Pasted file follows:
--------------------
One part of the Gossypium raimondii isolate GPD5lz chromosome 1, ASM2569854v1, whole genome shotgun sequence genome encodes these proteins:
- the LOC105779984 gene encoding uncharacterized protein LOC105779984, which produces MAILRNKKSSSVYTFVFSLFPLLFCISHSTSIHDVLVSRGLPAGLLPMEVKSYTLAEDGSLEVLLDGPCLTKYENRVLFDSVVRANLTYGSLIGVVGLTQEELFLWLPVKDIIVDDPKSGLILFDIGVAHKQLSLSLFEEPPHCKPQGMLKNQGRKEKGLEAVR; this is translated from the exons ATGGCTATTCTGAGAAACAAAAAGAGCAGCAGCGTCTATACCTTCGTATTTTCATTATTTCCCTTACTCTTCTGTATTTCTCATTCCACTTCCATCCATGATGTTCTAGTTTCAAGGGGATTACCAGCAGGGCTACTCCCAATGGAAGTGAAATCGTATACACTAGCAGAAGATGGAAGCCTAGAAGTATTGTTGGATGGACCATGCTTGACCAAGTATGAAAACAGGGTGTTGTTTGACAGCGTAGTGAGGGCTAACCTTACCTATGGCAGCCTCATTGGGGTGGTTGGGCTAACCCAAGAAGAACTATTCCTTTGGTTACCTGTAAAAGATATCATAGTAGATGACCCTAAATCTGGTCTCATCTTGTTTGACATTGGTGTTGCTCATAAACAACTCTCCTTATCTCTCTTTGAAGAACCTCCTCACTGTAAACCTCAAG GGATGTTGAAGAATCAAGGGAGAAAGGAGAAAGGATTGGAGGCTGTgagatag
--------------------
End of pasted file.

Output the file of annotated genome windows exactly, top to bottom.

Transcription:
One part of the Gossypium raimondii isolate GPD5lz chromosome 1, ASM2569854v1, whole genome shotgun sequence genome encodes these proteins:
- the LOC105779984 gene encoding uncharacterized protein LOC105779984, which produces MAILRNKKSSSVYTFVFSLFPLLFCISHSTSIHDVLVSRGLPAGLLPMEVKSYTLAEDGSLEVLLDGPCLTKYENRVLFDSVVRANLTYGSLIGVVGLTQEELFLWLPVKDIIVDDPKSGLILFDIGVAHKQLSLSLFEEPPHCKPQGMLKNQGRKEKGLEAVR; this is translated from the exons ATGGCTATTCTGAGAAACAAAAAGAGCAGCAGCGTCTATACCTTCGTATTTTCATTATTTCCCTTACTCTTCTGTATTTCTCATTCCACTTCCATCCATGATGTTCTAGTTTCAAGGGGATTACCAGCAGGGCTACTCCCAATGGAAGTGAAATCGTATACACTAGCAGAAGATGGAAGCCTAGAAGTATTGTTGGATGGACCATGCTTGACCAAGTATGAAAACAGGGTGTTGTTTGACAGCGTAGTGAGGGCTAACCTTACCTATGGCAGCCTCATTGGGGTGGTTGGGCTAACCCAAGAAGAACTATTCCTTTGGTTACCTGTAAAAGATATCATAGTAGATGACCCTAAATCTGGTCTCATCTTGTTTGACATTGGTGTTGCTCATAAACAACTCTCCTTATCTCTCTTTGAAGAACCTCCTCACTGTAAACCTCAAG GGATGTTGAAGAATCAAGGGAGAAAGGAGAAAGGATTGGAGGCTGTgagatag